Scholars following the use of cognitive neuroscience in law have correctly surmised that the most prevalent reported use of this evidence has been as mitigating evidence in capital sentencing. Some trial counsel forego introducing such evidence because of its double-edged potential. Thus far, it appears that courts and jurors give minimal mitigating weight to, or are unsure of how much mitigating weight to afford this evidence. But the black box of jury decision-making and the skewed perspective of reviewing only published appellate opinions make the real system-wide impact of this evidence presently unknown.

An empirical study that I have just completed on relevant criminal cases (published between 2004-2009) illustrates a much broader and increasingly more varied use of such evidence. The cases reported today demonstrate both the novel and the protoypical uses of behavioral neurobiological evidence.

Brain Dysfunction, Memory and the Blackout Defense
State v. Allsup, 2011 WL 332734 (Ohio App. 3 Dist. 2011)
This is a terrific case to foreshadow the impeding onslaught of neuroscience-based memory claims. The defendant brought this appeal from the judgment of the Court of Common Pleas finding him guilty of (among other things) failure to comply with an order or signal of a police officer and felonious assault on a peace officer with a deadly weapon. On appeal, the Defendant claims that the trial court erred in excluding relevant expert testimony regarding his head injuries and subsequent blackouts. At trial, the defendant entered a plea of not guilty by reason of insanity, (“NGRI”), to all the charges listed in the indictment. In a pre-trial motion, the Defendant entered a motion for neuropsychological testing. He argued that his NGRI defense was based upon a mental defect or injury resulting from a head injury he suffered when a tree limb fell on him weeks prior to the incident. As a result, he suffered severe lapses in memory such that he had no recollection of the police chase and surrounding events. The trial court ruled to exclude the evidence of the Defendant’s head injury on the basis that it improperly attempted to establish a diminished capacity defense, and simply served to mislead the jury. A mere failure to remember an event does not, the court explained, excuse its occurrence unless the failure to remember signifies involuntary or unconscious conduct. The proffered defense testimony failed to establish that the Defendant was unconscious or acted involuntarily when he was involved in the police chase. That the Defendant could not remember the incident, standing alone, was insufficient to demonstrate that he lacked the ability to form a specific intent to adequately establish a “blackout defense.” The court found no error in the trial court’s decision to exclude the proffered evidence on the basis that the testimony was both irrelevant and could potentially be misleading to the jury.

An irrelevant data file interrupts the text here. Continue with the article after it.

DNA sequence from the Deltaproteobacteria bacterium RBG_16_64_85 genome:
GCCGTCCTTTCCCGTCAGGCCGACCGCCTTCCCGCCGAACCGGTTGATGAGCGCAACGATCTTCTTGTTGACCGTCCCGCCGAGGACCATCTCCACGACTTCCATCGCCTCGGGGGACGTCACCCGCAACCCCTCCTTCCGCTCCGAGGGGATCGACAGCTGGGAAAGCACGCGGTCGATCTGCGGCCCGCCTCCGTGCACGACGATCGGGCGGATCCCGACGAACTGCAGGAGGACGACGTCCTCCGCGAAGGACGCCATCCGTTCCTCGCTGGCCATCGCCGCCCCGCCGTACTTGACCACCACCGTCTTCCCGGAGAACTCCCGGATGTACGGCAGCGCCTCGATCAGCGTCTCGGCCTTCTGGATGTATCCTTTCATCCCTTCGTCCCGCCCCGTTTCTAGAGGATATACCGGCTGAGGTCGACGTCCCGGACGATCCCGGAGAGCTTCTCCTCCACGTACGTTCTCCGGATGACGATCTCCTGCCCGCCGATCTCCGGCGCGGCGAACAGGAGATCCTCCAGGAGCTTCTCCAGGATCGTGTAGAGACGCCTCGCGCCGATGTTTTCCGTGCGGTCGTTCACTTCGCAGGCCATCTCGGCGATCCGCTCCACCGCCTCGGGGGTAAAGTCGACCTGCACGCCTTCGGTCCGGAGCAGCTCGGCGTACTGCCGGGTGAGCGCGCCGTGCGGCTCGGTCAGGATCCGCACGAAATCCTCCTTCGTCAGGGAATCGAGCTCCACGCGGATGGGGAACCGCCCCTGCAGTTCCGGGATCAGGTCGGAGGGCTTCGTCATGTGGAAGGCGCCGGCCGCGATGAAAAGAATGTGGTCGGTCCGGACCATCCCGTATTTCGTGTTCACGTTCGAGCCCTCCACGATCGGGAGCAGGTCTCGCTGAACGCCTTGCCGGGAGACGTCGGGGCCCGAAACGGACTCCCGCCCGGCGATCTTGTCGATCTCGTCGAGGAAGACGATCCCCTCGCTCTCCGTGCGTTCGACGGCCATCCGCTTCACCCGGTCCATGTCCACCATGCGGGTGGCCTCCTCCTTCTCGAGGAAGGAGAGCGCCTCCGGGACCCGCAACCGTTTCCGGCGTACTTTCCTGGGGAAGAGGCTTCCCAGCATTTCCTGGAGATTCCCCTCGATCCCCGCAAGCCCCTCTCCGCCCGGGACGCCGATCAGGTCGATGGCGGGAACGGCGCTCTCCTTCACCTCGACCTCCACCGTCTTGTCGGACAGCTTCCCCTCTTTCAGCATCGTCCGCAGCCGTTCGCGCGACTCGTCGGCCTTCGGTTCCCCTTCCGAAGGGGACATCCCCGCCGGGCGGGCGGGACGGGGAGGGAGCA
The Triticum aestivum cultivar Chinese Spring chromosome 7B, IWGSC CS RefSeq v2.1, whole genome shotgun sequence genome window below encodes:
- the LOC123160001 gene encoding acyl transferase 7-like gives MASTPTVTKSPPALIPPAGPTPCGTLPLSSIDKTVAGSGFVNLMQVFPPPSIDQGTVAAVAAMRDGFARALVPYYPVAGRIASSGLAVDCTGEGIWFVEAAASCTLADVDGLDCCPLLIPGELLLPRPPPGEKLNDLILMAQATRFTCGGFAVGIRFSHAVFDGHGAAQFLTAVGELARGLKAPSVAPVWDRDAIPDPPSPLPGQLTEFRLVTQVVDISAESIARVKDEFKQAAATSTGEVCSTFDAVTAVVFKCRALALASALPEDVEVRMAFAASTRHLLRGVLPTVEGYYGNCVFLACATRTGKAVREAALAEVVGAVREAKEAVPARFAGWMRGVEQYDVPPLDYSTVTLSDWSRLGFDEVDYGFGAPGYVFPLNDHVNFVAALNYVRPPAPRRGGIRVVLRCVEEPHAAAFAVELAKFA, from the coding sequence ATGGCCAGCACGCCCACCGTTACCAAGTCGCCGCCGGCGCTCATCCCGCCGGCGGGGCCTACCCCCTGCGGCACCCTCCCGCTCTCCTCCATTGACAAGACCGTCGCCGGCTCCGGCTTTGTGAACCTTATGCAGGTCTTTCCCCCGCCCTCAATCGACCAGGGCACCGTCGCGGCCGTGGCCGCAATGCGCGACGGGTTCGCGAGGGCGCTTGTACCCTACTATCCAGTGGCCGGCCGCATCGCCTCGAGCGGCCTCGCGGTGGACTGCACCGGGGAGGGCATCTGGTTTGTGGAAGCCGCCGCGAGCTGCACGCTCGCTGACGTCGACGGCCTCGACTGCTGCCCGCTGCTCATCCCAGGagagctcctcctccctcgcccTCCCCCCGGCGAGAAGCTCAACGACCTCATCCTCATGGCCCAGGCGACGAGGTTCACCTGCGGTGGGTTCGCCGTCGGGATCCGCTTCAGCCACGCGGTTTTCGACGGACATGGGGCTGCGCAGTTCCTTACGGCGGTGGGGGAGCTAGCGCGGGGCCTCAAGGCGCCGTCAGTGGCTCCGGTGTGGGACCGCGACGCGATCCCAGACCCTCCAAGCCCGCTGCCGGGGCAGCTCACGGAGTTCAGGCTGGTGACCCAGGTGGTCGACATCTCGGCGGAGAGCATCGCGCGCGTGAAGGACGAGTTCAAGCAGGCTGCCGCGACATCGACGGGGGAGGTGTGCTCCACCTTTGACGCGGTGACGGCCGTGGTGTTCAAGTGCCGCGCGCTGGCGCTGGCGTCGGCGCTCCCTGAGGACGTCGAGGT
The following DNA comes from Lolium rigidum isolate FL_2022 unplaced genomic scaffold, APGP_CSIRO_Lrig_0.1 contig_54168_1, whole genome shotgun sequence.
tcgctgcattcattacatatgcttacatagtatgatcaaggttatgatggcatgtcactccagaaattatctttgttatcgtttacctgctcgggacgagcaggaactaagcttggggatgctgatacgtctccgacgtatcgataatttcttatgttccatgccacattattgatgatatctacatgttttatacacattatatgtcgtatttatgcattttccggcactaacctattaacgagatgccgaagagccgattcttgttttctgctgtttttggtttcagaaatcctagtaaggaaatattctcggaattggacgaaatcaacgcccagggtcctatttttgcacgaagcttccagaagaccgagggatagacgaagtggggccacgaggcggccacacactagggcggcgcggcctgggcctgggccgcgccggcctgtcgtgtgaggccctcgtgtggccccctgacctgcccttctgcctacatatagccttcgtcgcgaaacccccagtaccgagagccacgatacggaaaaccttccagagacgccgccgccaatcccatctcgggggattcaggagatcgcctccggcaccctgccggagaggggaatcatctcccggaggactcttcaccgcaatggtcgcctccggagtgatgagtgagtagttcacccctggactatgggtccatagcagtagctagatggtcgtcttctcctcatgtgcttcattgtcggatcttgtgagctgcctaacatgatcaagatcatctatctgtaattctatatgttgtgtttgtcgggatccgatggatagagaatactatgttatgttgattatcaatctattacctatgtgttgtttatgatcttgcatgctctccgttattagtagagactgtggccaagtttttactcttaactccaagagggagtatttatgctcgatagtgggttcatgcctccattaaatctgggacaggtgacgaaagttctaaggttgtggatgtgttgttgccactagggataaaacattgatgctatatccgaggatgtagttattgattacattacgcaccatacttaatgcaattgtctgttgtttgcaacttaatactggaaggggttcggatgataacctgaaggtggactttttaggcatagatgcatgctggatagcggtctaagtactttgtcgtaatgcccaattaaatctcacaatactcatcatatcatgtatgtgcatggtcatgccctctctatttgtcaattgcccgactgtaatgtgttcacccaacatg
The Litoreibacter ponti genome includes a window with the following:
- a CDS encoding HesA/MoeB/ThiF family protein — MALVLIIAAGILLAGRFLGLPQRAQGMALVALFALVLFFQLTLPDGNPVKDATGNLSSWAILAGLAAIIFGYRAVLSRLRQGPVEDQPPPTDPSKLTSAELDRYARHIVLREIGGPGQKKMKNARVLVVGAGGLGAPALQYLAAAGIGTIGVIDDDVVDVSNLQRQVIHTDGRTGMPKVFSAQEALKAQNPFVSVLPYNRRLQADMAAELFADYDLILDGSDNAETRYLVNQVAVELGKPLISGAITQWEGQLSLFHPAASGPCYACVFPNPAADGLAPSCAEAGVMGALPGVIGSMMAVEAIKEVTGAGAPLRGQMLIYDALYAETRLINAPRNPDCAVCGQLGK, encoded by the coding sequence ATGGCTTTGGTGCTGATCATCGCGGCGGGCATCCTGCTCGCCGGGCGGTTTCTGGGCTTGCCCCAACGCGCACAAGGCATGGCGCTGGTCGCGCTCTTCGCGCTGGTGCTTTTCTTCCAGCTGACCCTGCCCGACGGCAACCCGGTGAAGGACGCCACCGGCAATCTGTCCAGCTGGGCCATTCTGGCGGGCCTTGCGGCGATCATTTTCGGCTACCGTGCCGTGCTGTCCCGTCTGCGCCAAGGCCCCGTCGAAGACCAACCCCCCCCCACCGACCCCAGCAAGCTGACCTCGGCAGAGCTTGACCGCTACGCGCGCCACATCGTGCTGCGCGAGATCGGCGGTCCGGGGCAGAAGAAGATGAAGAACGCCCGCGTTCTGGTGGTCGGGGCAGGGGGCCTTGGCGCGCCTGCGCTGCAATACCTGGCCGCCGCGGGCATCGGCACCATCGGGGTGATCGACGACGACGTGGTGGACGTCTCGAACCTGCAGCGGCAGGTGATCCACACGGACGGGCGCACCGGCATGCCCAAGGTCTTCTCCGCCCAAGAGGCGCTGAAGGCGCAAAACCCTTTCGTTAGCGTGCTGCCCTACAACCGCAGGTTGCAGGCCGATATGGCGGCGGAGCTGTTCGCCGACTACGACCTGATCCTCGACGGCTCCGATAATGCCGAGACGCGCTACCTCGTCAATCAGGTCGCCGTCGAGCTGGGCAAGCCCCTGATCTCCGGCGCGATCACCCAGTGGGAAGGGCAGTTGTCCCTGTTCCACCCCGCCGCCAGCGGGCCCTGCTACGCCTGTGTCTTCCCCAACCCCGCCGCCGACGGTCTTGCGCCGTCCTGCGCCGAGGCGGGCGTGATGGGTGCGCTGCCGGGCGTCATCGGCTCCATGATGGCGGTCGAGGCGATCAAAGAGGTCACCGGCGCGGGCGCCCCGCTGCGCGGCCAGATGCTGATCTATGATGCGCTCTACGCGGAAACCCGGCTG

Brain Dysfunction and Cruel and Unusual Punishment
People v. Pela, 2011 WL 340536 (Cal.App. 3 Dist. 2011)
In this case the Defendant unsuccessfully used his cognitive disorder, in conjunction with his claim of inadequate medial treatment available to prisoners in California prisons, to argue it would be cruel and unusual punishment to incarcerate him for the 46 years and 8 months sentence he received for his convicted of 11 counts of robbery. At trial the defendant argued that his “mood disorder” leads to “cycles of depression and manic behavior” and that his organic bipolar disorder made him a robber out of an “honest, upstanding churchgoer.” His grandmother’s death “triggered a ‘kindling’ event in the brain” that made him susceptible to “a debilitating mood disorder” and that “[w]ithout help or insight into his mood disorder, he became engulfed in cycles of depression and manic behavior that led to withdrawal and hopelessness on the one hand, and impulsive and reckless behavior on the other.” With respect to the sentence length, the trial court found that “any mental health problem defendant had was relatively minor” and therefore the sentence length was not excessive. As to the 8th Amendment claim, the Defendant has a remedy – to insist that the prison authorities provide him with adequate medical care as needed, including adequate mental health care.

Brain Dysfunction and Capital Mitigation
Ray v. State, 2011 WL 339587 (Ala. Crim. App. 2011)
Another failed attempt at claiming IAC for failing to introduce mitigating evidence during capital sentencing. The defendant was convicted of murder during the course of a rape and a robbery. The jury (by a vote of 11-1) recommended he be sentenced to death, which the circuit court followed. The conviction and sentence were affirmed on direct appeal. Here, the Defendant unsuccessfully appeals the denial of a post-conviction petition he filed attacking his capital-murder conviction and death sentence. Among other arguments, he claims to have received ineffective assistance of counsel during the penalty phase of his capital-murder trial because his trial counsel failed to introduce expert mental health testimony. At the post-conviction evidentiary hearing, the Defendant introduced expert testimony that the Defendant had an “anomalous brain development that causes [him] to suffer severe problems with interpersonal relationships and self control,” and that his IQ is 80, which places him in the level of low mental functioning. To rebut the mental health evidence, the State introduced expert testimony to the contrary, in which the expert opined that there was no need for neuropsychological testing, because the defendant had no history of “head trauma, head injury, [or] neurological disease.” This appellate court found the mitigating evidence weak, at best, and that there was no prejudice to the Defendant in not having had the mental health evidence introduced at trial.